The episode opens with Lo and Stephanie, fresh out of her second (yes second!) stint in rehab, meeting at one of those outdoor lunch spots that seem to have been built solely for the purposes of these staged conversations. But this conversation (dare I say it?), feels…almost…real. Stephanie tells Lo that she has just finished up an AA meeting and then sighs, “I can’t believe I’m doing this all over again.” She looks genuinely frustrated with herself. “I’m only 23 and I’ve been to jail twice? I mean, that’s not normal.” This exchange marks one of the first moments when the world outside The Hills–the world of the paparazzi and Lauren’s clothing line and Heidi’s musical career, the world that the show’s cameras like to pretend does not exist–is entering back into The Hills narrative.
After Lo invites Stephanie to Miami with the rest of the Scooby gang to watch the Super Bowl (a great vacation idea for a recovering alcoholic, no?), Stephanie mentions that she hasn’t seen Spencer or Heidi in months. Lo then tells Stephanie “There’s been some…talk about Heidi. And…a new face.” Lo then lists all of Heidi’s surgeries (which have been exhaustively detailed in the tabs as well as the mainstream press these last few months), ending on “butt job.” “Butt job?” Stephanie asks, clearly puzzled, “Like liposuction?” “No,” replies Lo, making squeezing gestures with her hands “Like a bigger…like a bigger butt. Like a little junk in the trunk.” Stephanie still looks baffled: “But how do you, how do you add?” “I don’t know,” Lo responds, shaking her hand. And then we cut to credits.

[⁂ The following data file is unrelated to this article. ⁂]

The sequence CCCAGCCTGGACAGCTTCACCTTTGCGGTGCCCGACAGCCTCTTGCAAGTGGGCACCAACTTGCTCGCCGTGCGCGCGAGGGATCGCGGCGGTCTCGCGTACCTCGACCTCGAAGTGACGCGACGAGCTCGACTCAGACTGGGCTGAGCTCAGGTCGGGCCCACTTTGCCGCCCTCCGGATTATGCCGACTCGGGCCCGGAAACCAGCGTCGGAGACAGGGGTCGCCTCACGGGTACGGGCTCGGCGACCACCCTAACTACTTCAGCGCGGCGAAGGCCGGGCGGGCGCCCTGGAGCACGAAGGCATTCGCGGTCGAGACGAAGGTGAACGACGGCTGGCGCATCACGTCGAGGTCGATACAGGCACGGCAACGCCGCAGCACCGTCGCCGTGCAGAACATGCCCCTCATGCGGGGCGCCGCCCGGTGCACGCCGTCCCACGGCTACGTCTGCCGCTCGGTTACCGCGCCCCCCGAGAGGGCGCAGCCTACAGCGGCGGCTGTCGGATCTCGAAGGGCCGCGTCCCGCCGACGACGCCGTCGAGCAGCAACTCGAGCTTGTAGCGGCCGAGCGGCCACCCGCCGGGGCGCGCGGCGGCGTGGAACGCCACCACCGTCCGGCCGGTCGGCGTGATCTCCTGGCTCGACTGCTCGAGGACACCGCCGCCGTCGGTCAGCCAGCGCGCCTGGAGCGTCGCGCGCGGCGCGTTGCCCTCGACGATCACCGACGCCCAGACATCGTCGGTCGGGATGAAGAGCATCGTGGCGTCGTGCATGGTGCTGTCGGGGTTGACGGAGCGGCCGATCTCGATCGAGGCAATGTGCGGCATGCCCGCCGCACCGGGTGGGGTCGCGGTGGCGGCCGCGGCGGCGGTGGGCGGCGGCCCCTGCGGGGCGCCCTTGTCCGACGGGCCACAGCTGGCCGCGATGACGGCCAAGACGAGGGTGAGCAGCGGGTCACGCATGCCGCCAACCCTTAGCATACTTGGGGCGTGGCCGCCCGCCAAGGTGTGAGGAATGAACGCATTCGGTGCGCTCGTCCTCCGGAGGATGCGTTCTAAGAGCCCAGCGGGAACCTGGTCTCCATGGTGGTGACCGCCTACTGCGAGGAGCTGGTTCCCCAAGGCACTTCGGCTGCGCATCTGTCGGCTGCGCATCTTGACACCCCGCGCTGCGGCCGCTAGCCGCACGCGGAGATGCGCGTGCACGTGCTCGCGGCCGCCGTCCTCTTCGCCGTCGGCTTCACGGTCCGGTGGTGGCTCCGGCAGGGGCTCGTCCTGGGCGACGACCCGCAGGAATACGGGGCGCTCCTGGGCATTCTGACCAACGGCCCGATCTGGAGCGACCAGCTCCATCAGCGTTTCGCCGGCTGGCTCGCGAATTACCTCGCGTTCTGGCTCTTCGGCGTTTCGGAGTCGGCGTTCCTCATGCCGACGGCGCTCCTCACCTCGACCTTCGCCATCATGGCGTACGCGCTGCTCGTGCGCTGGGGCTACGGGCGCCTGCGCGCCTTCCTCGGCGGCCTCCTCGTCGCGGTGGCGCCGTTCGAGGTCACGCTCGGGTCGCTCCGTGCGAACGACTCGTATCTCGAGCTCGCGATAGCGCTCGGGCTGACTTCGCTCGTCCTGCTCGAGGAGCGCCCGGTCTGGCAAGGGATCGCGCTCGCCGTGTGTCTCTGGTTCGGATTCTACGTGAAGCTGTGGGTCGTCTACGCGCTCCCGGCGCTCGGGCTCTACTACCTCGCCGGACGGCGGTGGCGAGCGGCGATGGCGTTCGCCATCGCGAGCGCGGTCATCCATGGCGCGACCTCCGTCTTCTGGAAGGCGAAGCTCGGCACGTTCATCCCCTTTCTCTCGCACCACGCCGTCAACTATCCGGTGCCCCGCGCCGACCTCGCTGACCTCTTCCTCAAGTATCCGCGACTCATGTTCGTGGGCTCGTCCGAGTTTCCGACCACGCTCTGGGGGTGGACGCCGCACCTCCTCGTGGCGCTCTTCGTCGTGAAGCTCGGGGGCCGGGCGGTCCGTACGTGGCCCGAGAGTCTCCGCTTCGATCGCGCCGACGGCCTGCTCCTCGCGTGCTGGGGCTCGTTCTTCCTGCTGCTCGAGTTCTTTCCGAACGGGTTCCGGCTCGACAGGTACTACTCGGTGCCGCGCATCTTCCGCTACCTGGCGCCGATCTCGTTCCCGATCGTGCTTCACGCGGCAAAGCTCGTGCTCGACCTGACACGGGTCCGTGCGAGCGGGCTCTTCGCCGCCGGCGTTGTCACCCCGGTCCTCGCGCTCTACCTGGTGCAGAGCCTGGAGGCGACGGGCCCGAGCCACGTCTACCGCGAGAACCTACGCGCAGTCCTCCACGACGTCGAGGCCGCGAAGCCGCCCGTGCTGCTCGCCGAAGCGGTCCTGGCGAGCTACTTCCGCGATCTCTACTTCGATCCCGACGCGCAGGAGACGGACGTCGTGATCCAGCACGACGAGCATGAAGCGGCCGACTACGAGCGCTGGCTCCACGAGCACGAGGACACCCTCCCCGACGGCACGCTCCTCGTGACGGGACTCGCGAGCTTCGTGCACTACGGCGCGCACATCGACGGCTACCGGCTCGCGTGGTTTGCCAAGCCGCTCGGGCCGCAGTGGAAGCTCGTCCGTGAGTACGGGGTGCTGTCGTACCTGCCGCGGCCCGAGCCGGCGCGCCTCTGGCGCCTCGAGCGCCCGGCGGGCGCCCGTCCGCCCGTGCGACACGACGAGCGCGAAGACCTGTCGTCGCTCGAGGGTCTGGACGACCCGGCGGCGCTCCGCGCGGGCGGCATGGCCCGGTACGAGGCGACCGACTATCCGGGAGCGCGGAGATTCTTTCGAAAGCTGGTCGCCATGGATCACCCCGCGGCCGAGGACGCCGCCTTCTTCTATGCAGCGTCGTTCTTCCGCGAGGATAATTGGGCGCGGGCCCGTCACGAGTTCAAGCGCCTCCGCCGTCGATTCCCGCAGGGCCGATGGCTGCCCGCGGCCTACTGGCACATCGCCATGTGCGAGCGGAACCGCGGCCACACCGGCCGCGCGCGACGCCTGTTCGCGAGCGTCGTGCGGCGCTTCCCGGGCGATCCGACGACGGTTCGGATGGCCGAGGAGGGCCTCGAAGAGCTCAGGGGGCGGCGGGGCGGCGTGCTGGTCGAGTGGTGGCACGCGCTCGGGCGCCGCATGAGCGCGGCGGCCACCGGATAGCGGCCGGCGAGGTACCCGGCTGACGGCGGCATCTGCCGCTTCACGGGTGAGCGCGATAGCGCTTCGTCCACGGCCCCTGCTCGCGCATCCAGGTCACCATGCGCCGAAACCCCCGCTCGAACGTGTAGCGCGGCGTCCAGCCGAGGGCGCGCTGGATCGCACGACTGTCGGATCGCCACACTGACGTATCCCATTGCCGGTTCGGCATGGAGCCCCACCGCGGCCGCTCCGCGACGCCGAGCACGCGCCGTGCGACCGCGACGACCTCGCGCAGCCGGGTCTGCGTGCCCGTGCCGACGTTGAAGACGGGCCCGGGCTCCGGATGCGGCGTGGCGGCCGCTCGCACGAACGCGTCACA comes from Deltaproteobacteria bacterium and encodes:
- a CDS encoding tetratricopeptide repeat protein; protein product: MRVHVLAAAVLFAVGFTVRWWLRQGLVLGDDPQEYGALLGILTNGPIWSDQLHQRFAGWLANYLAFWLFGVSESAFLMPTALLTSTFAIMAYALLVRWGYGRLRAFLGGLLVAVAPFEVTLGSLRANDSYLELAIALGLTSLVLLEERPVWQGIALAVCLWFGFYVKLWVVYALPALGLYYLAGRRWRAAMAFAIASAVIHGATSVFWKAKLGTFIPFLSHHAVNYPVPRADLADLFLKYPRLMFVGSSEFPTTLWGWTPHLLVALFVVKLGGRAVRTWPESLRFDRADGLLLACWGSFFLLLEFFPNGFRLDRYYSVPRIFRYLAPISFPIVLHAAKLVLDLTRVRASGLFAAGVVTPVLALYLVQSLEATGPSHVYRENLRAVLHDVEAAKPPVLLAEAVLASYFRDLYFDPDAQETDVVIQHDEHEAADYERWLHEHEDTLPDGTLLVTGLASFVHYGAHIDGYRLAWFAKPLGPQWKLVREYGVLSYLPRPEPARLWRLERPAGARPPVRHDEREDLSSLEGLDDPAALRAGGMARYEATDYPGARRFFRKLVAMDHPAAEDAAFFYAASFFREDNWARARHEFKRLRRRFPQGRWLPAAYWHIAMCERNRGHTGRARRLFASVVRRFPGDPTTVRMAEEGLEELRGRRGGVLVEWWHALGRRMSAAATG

I can’t describe how this cold open made me feel–not only was the show directly acknowledging the media spectacle that it truly is, but the show’s cast actually seemed to be having fun with it. This does not happen in the world of The Hills. I waited for the TV screen to collapse into itself. But it didn’t.
But this scene was nothing compared to the scenes featuring Heidi. When we first see Heidi, she is being filmed from behind, as she packs her suitcase to prepare for a trip home to see her family in Colorado. Spencer is talking to her from the livingroom, begging her not to go in her fragile post-surgery condition. What is great about this scene–even clever–is how the camera will not give us a view of Heidi’s much-discussed Frankenstein face or even her comically large breasts. We only see her wrists and legs. It is a tantalizing omission.
When Heidi arrives at her home in Crested Butte, CO, the camera continues to play coy. However, we are offered a series of close ups of framed family photos from around her mother’s house: Heidi as a young girl, Heidi with her siblings, etc. Looking at these photographs we are reminded of the Heidi from earlier seasons–a beautiful, fresh-faced girl. Seeing these photos now provokes…I can’t even believe I’m about to write this…nostalgia.